|Location:||Horse Cave, I-65, exit 58, 3.2km. (37°10'34" N, 85°54'22" W) (37.176230, -85.906143) Yahoo/Mapquest Map|
|Open:||All year daily 9-17, Memorial Day to Labor Day weekends 9-19.|
|Classification:||Karst cave, river cave.|
|Guided tours:||Leave from the Museum every 60 minutes.|
|Address:||The American Cave Conservation Association, P.O. Box 409, Horse Cave, KY 42749, Tel. +1-502-786-1466|
|As far as we know this information was accurate when it was published (see years in brackets), but may have changed since then.
Please check rates and details directly with the companies in question if you need more recent info.
|1943||closed as a tourist attraction.|
Horse Cave is a small town well known for the large natural cave opening located on the South side of Main Street. This is the entrance to Hidden River Cave, named after the large, fast-flowing cave river. Obviously the name of the town is derived from the cave too, but there are several stories about that. One story tells that American Indians often hid their horses in the cave. Then there is the story of an early carriage, which lost its horse in an accident, as it fell into the cave opening. The most likely tale is, that the word horse was simply a 19th Century adjective implying huge, describing the huge entrance portal.
The cave was an important reason to found the village right here. At the time of the Civil War the L&N Railroad had a stop at this location to gather water. This led to the development of commerce. The town was named Caverna at this time, the local high school district is still known as Caverna.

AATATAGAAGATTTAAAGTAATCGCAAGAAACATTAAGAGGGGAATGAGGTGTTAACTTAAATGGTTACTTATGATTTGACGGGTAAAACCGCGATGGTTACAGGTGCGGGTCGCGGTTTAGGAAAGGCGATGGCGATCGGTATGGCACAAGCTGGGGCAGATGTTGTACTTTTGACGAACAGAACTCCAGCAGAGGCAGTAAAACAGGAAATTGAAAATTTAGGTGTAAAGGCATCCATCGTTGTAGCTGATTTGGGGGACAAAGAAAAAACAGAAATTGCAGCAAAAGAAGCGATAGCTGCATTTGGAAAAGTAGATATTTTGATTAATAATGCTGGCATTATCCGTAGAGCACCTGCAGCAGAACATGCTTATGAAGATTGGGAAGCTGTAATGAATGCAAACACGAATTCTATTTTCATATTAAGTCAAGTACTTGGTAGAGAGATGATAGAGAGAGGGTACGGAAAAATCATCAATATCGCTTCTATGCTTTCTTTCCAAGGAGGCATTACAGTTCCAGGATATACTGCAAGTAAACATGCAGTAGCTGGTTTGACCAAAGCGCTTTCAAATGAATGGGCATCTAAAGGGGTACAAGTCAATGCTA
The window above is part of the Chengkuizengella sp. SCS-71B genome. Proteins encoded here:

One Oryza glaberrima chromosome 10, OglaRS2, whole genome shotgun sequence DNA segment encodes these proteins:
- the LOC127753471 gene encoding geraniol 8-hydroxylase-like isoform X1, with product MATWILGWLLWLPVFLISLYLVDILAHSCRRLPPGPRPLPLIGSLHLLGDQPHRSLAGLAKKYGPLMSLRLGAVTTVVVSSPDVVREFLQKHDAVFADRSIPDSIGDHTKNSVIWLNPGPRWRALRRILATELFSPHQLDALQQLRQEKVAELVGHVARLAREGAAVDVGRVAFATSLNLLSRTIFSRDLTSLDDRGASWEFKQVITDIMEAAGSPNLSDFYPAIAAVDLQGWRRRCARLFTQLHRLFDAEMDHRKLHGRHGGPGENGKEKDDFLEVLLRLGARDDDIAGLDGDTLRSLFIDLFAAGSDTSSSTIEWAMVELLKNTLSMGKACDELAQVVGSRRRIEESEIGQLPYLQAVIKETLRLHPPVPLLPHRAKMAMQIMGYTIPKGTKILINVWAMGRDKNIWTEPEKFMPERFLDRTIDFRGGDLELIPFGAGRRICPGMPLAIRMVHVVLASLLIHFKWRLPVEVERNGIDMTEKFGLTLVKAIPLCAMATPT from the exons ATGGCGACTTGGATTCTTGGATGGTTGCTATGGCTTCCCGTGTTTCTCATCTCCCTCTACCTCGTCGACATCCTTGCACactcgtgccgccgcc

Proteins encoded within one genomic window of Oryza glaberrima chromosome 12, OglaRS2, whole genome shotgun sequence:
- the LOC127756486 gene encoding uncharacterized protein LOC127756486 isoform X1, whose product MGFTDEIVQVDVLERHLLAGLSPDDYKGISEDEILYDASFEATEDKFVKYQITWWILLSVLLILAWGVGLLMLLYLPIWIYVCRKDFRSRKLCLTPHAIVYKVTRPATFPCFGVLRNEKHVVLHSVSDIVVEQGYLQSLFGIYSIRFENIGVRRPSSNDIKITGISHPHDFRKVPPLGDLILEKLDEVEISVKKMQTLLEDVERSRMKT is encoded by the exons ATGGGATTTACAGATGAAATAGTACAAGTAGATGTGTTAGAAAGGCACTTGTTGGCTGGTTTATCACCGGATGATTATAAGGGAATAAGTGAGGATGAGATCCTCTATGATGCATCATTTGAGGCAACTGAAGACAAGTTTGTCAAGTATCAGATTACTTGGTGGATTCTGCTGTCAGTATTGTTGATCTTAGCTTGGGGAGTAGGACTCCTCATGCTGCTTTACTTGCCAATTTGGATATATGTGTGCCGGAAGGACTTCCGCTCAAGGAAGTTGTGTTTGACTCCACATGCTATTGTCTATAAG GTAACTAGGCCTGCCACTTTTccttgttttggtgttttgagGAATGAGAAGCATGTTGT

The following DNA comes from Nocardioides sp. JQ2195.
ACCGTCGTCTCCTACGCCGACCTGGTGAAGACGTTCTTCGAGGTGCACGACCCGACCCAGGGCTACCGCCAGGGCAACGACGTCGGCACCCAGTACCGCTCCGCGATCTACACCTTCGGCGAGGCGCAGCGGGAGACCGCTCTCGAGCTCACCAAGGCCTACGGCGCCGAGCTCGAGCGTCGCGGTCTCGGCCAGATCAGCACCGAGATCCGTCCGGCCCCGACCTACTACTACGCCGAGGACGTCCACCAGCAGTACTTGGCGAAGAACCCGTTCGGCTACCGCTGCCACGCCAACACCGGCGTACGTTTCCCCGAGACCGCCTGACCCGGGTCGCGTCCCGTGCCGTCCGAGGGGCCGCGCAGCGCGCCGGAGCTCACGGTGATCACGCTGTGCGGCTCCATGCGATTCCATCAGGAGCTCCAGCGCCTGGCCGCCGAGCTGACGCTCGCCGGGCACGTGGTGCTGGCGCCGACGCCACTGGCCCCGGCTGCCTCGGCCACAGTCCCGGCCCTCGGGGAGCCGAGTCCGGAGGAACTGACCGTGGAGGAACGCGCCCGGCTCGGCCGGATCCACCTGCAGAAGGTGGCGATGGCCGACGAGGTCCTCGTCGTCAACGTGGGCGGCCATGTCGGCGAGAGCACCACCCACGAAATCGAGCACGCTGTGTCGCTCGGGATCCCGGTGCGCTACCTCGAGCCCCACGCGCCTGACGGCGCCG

The cave was used by the villagers for many purposes. Most important, the town's drinking water was taken from the cave. The cave river provided the energy to drive a dynamo. For a while during the late 19th century, Horse Cave was the only town in Kentucky outside of Louisville, which had electric lights. During the first decades the cool air was used to air condition several buildings alongside Main Street. In the entrance the world's only air-conditioned tennis courts were located during the 1920s.
A hundred years ago the people knew nothing about the underground water flow in this karst area. Sewage seeped into the cave and polluted the drinking water. The cave became severely polluted and was closed for tours for over 50 years. Efforts made to prevent ground water pollution in the region have largely restored the cave to a acceptable condition.
The visitors explore upsteam passages along unimproved trails. The tour explores the factors that lead to the contamination of the cave and its remarkable recovery. It stresses the importance of cave safety and focuses on protection of cave resources and groundwater. Features of the tour:
This tour is strenuous, minimum age 12, cave helmets provided.